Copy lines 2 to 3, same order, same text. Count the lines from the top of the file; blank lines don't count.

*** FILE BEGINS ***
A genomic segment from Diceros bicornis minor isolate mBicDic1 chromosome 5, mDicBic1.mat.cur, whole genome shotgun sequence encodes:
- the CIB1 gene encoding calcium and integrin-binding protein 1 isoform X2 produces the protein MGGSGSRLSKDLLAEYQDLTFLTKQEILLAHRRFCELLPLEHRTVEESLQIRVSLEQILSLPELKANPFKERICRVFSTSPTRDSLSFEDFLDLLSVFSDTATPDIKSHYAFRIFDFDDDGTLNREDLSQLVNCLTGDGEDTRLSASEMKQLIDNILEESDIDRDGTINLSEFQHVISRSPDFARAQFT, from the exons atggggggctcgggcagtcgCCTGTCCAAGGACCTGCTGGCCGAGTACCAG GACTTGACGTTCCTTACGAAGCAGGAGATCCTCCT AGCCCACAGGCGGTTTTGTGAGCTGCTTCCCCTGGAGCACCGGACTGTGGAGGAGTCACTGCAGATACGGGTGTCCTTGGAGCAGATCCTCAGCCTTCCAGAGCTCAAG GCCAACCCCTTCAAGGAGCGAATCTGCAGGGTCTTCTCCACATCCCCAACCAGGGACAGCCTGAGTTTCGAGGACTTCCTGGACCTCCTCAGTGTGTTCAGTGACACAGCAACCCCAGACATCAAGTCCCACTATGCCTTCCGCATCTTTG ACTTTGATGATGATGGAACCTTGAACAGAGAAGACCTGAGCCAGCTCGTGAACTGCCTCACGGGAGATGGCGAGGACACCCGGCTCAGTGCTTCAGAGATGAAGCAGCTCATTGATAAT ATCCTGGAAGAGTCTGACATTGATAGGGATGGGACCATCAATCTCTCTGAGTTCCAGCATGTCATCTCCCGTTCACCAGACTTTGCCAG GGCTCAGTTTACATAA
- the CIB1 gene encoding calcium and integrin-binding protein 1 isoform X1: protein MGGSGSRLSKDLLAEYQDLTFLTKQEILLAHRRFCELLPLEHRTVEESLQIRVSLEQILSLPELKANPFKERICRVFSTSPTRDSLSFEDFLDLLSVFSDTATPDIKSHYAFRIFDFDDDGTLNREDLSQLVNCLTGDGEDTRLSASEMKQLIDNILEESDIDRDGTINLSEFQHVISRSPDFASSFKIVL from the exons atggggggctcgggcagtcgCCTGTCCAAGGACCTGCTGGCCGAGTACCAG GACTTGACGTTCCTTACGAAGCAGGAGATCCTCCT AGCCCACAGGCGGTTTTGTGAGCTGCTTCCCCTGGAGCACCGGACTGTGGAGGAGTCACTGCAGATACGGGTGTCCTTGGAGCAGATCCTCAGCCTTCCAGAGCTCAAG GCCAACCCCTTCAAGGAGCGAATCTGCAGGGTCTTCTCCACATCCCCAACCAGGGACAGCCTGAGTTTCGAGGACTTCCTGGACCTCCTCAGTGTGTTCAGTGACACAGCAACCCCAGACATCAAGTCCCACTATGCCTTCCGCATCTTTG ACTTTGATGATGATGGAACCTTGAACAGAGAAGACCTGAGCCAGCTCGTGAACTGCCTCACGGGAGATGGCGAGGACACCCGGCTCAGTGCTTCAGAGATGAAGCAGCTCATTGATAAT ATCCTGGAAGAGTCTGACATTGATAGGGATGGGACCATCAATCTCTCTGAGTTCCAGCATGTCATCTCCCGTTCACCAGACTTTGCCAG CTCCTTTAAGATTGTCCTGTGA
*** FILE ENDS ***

- the CIB1 gene encoding calcium and integrin-binding protein 1 isoform X2 produces the protein MGGSGSRLSKDLLAEYQDLTFLTKQEILLAHRRFCELLPLEHRTVEESLQIRVSLEQILSLPELKANPFKERICRVFSTSPTRDSLSFEDFLDLLSVFSDTATPDIKSHYAFRIFDFDDDGTLNREDLSQLVNCLTGDGEDTRLSASEMKQLIDNILEESDIDRDGTINLSEFQHVISRSPDFARAQFT, from the exons atggggggctcgggcagtcgCCTGTCCAAGGACCTGCTGGCCGAGTACCAG GACTTGACGTTCCTTACGAAGCAGGAGATCCTCCT AGCCCACAGGCGGTTTTGTGAGCTGCTTCCCCTGGAGCACCGGACTGTGGAGGAGTCACTGCAGATACGGGTGTCCTTGGAGCAGATCCTCAGCCTTCCAGAGCTCAAG GCCAACCCCTTCAAGGAGCGAATCTGCAGGGTCTTCTCCACATCCCCAACCAGGGACAGCCTGAGTTTCGAGGACTTCCTGGACCTCCTCAGTGTGTTCAGTGACACAGCAACCCCAGACATCAAGTCCCACTATGCCTTCCGCATCTTTG ACTTTGATGATGATGGAACCTTGAACAGAGAAGACCTGAGCCAGCTCGTGAACTGCCTCACGGGAGATGGCGAGGACACCCGGCTCAGTGCTTCAGAGATGAAGCAGCTCATTGATAAT ATCCTGGAAGAGTCTGACATTGATAGGGATGGGACCATCAATCTCTCTGAGTTCCAGCATGTCATCTCCCGTTCACCAGACTTTGCCAG GGCTCAGTTTACATAA
- the CIB1 gene encoding calcium and integrin-binding protein 1 isoform X1: protein MGGSGSRLSKDLLAEYQDLTFLTKQEILLAHRRFCELLPLEHRTVEESLQIRVSLEQILSLPELKANPFKERICRVFSTSPTRDSLSFEDFLDLLSVFSDTATPDIKSHYAFRIFDFDDDGTLNREDLSQLVNCLTGDGEDTRLSASEMKQLIDNILEESDIDRDGTINLSEFQHVISRSPDFASSFKIVL from the exons atggggggctcgggcagtcgCCTGTCCAAGGACCTGCTGGCCGAGTACCAG GACTTGACGTTCCTTACGAAGCAGGAGATCCTCCT AGCCCACAGGCGGTTTTGTGAGCTGCTTCCCCTGGAGCACCGGACTGTGGAGGAGTCACTGCAGATACGGGTGTCCTTGGAGCAGATCCTCAGCCTTCCAGAGCTCAAG GCCAACCCCTTCAAGGAGCGAATCTGCAGGGTCTTCTCCACATCCCCAACCAGGGACAGCCTGAGTTTCGAGGACTTCCTGGACCTCCTCAGTGTGTTCAGTGACACAGCAACCCCAGACATCAAGTCCCACTATGCCTTCCGCATCTTTG ACTTTGATGATGATGGAACCTTGAACAGAGAAGACCTGAGCCAGCTCGTGAACTGCCTCACGGGAGATGGCGAGGACACCCGGCTCAGTGCTTCAGAGATGAAGCAGCTCATTGATAAT ATCCTGGAAGAGTCTGACATTGATAGGGATGGGACCATCAATCTCTCTGAGTTCCAGCATGTCATCTCCCGTTCACCAGACTTTGCCAG CTCCTTTAAGATTGTCCTGTGA